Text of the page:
As a boy of only twelve years old Hagenauer attended the progressive School of Applied Arts in Vienna and studied under Franz Cizek, who as a teacher was credited with discovering promising artistic talent in young children. Beginning in 1921 Hagenauer studied sculpture at the School of Arts and Crafts under Anton Hanak, who is counted among the best known Austrian sculptors of the 20th century. He was also taught metalwork under Josef Hoffman. Franz Hagenauer worked with his brother Karl in the workshop founded by their father in 1898 in Vienna. The Werkstätte Hagenauer enjoyed great economic success. Many of their works were exported beyond Europe and as far away as the United States. However, with the onset of World War II many of these exports were curtailed. Franz Hagenauer’s greatest fulfillment as an artist lay in sculpture rather than as a designer of everyday metal objects.
After the war ended, the Werkstätte Hagenauer expanded its production to include animal figures and beautiful wooden objects. At this time the company coordinated its production with such celebrated architects as Oswald Haerdtl (1899–1959), Karl Schwanzer (1918–1975), and Carl Appel (1911–1997). Upon his father’s death in 1956 Franz Hagenauer assumed the leadership of the company. The decorative objects produced at this time met with critical success and international recognition where the brothers Hagenauer received many awards for their designs as at the Triennials in Milan. In 1962 Hagenauer was appointed Professor of Metal-Free Forms at the College of Applied Arts in Vienna. He was celebrated for his small brass figures which have a radically reduced form of expression. When Franz Hagenauer died in September 1986, the company continued operating for another year. Its closure marked the end of one of the most successful chapters of the metalworking industry in Austria.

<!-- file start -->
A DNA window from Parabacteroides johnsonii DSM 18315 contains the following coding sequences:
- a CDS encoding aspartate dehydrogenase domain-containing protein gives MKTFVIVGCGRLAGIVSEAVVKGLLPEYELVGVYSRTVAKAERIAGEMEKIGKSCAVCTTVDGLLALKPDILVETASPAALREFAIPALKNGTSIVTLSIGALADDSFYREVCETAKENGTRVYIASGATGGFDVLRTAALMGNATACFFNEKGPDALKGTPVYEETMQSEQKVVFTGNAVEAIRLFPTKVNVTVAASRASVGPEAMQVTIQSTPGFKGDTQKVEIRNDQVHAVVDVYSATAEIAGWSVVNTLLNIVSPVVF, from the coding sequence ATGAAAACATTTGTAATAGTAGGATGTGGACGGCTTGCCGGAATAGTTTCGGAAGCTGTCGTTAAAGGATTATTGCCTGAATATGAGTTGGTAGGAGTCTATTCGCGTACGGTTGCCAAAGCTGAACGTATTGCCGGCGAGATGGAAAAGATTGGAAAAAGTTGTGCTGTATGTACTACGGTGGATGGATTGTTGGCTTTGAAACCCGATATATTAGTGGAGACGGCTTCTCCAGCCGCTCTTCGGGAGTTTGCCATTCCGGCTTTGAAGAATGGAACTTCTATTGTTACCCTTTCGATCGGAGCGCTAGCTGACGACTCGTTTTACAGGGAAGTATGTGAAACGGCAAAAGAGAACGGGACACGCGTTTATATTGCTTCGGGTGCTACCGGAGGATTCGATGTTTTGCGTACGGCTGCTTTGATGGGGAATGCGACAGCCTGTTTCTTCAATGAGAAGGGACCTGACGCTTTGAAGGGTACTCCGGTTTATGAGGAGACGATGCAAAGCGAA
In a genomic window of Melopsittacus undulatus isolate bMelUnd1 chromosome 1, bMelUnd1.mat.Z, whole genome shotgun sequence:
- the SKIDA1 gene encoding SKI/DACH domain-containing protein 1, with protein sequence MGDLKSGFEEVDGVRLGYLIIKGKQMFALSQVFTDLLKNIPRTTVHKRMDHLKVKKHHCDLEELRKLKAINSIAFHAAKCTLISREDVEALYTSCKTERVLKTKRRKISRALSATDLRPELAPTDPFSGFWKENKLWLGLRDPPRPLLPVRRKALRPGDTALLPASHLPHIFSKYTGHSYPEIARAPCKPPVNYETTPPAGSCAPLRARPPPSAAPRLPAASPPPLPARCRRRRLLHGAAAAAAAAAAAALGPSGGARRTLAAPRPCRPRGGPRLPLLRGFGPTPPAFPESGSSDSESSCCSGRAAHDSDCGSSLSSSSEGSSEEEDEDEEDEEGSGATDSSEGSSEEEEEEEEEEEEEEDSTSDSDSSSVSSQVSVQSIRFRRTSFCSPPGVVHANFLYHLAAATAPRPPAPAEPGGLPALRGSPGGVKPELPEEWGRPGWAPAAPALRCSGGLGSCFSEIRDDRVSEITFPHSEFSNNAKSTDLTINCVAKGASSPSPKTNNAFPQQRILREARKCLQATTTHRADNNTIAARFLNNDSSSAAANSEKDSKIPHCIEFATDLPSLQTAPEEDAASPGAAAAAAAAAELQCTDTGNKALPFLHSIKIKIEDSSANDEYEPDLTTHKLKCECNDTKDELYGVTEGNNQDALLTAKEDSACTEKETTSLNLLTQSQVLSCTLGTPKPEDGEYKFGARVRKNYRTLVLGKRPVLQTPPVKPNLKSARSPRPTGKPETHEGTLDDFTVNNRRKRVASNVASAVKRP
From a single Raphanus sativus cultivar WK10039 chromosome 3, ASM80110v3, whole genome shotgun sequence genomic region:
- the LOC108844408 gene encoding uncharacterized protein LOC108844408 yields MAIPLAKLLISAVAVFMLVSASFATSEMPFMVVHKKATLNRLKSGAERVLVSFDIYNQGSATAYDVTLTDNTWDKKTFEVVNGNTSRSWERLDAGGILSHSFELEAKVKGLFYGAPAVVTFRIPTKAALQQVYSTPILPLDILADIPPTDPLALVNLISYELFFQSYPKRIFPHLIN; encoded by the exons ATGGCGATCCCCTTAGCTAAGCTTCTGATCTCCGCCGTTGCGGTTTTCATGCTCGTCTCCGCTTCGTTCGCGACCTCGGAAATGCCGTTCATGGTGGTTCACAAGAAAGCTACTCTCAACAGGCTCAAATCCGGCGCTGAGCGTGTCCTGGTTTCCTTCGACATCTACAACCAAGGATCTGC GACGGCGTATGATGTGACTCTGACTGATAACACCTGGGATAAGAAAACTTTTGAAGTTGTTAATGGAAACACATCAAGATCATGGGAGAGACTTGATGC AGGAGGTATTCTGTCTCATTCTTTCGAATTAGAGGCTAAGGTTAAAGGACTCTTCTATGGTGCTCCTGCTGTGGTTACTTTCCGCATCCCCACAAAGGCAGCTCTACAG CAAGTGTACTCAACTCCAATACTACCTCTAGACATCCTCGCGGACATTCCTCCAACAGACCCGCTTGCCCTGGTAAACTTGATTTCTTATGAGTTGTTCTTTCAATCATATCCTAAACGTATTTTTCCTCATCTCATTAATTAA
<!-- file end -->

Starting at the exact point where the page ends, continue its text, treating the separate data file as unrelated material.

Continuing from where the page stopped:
This stunning and major figure piece by Franz Hagenauer is an example of what is most desirable in his rare and sought after designs. Franz was the youngest son of Carl Hagenauer and became a major figure in the Hagenauer workshop. Creations like this hold a singular place in the international market of art deco and craftsman of this time period. It was primarily Franz who upheld the high level of craftsmanship and design within the family.
Franz produced a number of these busts which were usually singular figures of women - all marvelously stylized, sleek, modern, glamorous, alluring and whimsical at the same time. As he moved forward in time, the heads took on a Brancusi-like simplicity but at this stage, he played with a hammered surface and enough definition in a few facial features to give narrative and expression to the works. They flirt, primp, pucker and laugh, and they engage any viewer in an instant. There is always a bit of genius as we see in this work with the one long added piece to suggest the hair on the female figure which lends extra grace and sophistication. And the four tufts that jut out on the side of the man’s head along with the use of one line to define his brow and nose. It is choices like these that make his work distinct and that of an artist.
Hagenauer gave great attention to how a work sits on a table and came up with many unique ideas as to how the work sits. Here these two figures are joined by a base so that the positioning between the two is close, interactive and one of attraction.
Private Collection, Florida